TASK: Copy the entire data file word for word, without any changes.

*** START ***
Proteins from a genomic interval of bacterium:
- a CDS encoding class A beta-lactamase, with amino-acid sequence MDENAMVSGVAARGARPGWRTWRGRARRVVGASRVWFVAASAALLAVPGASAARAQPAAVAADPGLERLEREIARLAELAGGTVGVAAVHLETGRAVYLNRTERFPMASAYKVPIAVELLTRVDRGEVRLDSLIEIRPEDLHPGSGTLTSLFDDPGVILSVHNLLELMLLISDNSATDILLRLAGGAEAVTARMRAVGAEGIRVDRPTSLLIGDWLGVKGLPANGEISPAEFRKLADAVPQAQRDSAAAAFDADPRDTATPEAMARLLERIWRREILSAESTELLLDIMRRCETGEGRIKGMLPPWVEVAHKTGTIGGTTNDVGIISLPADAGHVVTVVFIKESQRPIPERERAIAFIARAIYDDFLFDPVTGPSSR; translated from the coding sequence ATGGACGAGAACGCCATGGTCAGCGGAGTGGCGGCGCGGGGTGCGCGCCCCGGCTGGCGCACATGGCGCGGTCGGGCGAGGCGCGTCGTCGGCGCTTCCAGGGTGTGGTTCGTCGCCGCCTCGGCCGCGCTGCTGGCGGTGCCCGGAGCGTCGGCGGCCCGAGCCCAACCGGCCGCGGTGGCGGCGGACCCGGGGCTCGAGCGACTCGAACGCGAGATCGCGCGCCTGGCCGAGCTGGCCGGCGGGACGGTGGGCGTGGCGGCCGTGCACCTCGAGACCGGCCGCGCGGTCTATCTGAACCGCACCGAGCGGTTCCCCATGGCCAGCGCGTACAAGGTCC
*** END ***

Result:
Proteins from a genomic interval of bacterium:
- a CDS encoding class A beta-lactamase, with amino-acid sequence MDENAMVSGVAARGARPGWRTWRGRARRVVGASRVWFVAASAALLAVPGASAARAQPAAVAADPGLERLEREIARLAELAGGTVGVAAVHLETGRAVYLNRTERFPMASAYKVPIAVELLTRVDRGEVRLDSLIEIRPEDLHPGSGTLTSLFDDPGVILSVHNLLELMLLISDNSATDILLRLAGGAEAVTARMRAVGAEGIRVDRPTSLLIGDWLGVKGLPANGEISPAEFRKLADAVPQAQRDSAAAAFDADPRDTATPEAMARLLERIWRREILSAESTELLLDIMRRCETGEGRIKGMLPPWVEVAHKTGTIGGTTNDVGIISLPADAGHVVTVVFIKESQRPIPERERAIAFIARAIYDDFLFDPVTGPSSR; translated from the coding sequence ATGGACGAGAACGCCATGGTCAGCGGAGTGGCGGCGCGGGGTGCGCGCCCCGGCTGGCGCACATGGCGCGGTCGGGCGAGGCGCGTCGTCGGCGCTTCCAGGGTGTGGTTCGTCGCCGCCTCGGCCGCGCTGCTGGCGGTGCCCGGAGCGTCGGCGGCCCGAGCCCAACCGGCCGCGGTGGCGGCGGACCCGGGGCTCGAGCGACTCGAACGCGAGATCGCGCGCCTGGCCGAGCTGGCCGGCGGGACGGTGGGCGTGGCGGCCGTGCACCTCGAGACCGGCCGCGCGGTCTATCTGAACCGCACCGAGCGGTTCCCCATGGCCAGCGCGTACAAGGTCC